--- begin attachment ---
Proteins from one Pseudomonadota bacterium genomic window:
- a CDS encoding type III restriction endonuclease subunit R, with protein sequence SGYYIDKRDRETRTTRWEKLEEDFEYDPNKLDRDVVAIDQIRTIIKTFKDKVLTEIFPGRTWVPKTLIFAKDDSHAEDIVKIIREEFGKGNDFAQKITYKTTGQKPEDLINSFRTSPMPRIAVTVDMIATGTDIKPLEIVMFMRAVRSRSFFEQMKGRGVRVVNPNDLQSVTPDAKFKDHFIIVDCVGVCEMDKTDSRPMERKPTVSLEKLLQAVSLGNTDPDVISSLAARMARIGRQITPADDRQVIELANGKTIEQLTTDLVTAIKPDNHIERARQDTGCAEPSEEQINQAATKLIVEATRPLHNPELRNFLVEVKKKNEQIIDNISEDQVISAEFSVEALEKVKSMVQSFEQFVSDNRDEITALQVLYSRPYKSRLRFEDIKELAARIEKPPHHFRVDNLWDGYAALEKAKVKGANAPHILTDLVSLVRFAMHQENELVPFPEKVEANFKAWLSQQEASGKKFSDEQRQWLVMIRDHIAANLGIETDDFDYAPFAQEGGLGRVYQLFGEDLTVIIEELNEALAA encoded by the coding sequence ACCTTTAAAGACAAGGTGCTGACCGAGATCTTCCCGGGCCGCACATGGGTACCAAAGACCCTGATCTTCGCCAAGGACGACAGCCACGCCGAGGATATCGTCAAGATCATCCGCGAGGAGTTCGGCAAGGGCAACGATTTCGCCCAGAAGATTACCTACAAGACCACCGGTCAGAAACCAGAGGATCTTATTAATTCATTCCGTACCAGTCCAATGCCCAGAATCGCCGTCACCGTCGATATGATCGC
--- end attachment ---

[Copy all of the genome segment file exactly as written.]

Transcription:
Proteins from one Pseudomonadota bacterium genomic window:
- a CDS encoding type III restriction endonuclease subunit R, with protein sequence SGYYIDKRDRETRTTRWEKLEEDFEYDPNKLDRDVVAIDQIRTIIKTFKDKVLTEIFPGRTWVPKTLIFAKDDSHAEDIVKIIREEFGKGNDFAQKITYKTTGQKPEDLINSFRTSPMPRIAVTVDMIATGTDIKPLEIVMFMRAVRSRSFFEQMKGRGVRVVNPNDLQSVTPDAKFKDHFIIVDCVGVCEMDKTDSRPMERKPTVSLEKLLQAVSLGNTDPDVISSLAARMARIGRQITPADDRQVIELANGKTIEQLTTDLVTAIKPDNHIERARQDTGCAEPSEEQINQAATKLIVEATRPLHNPELRNFLVEVKKKNEQIIDNISEDQVISAEFSVEALEKVKSMVQSFEQFVSDNRDEITALQVLYSRPYKSRLRFEDIKELAARIEKPPHHFRVDNLWDGYAALEKAKVKGANAPHILTDLVSLVRFAMHQENELVPFPEKVEANFKAWLSQQEASGKKFSDEQRQWLVMIRDHIAANLGIETDDFDYAPFAQEGGLGRVYQLFGEDLTVIIEELNEALAA encoded by the coding sequence ACCTTTAAAGACAAGGTGCTGACCGAGATCTTCCCGGGCCGCACATGGGTACCAAAGACCCTGATCTTCGCCAAGGACGACAGCCACGCCGAGGATATCGTCAAGATCATCCGCGAGGAGTTCGGCAAGGGCAACGATTTCGCCCAGAAGATTACCTACAAGACCACCGGTCAGAAACCAGAGGATCTTATTAATTCATTCCGTACCAGTCCAATGCCCAGAATCGCCGTCACCGTCGATATGATCGC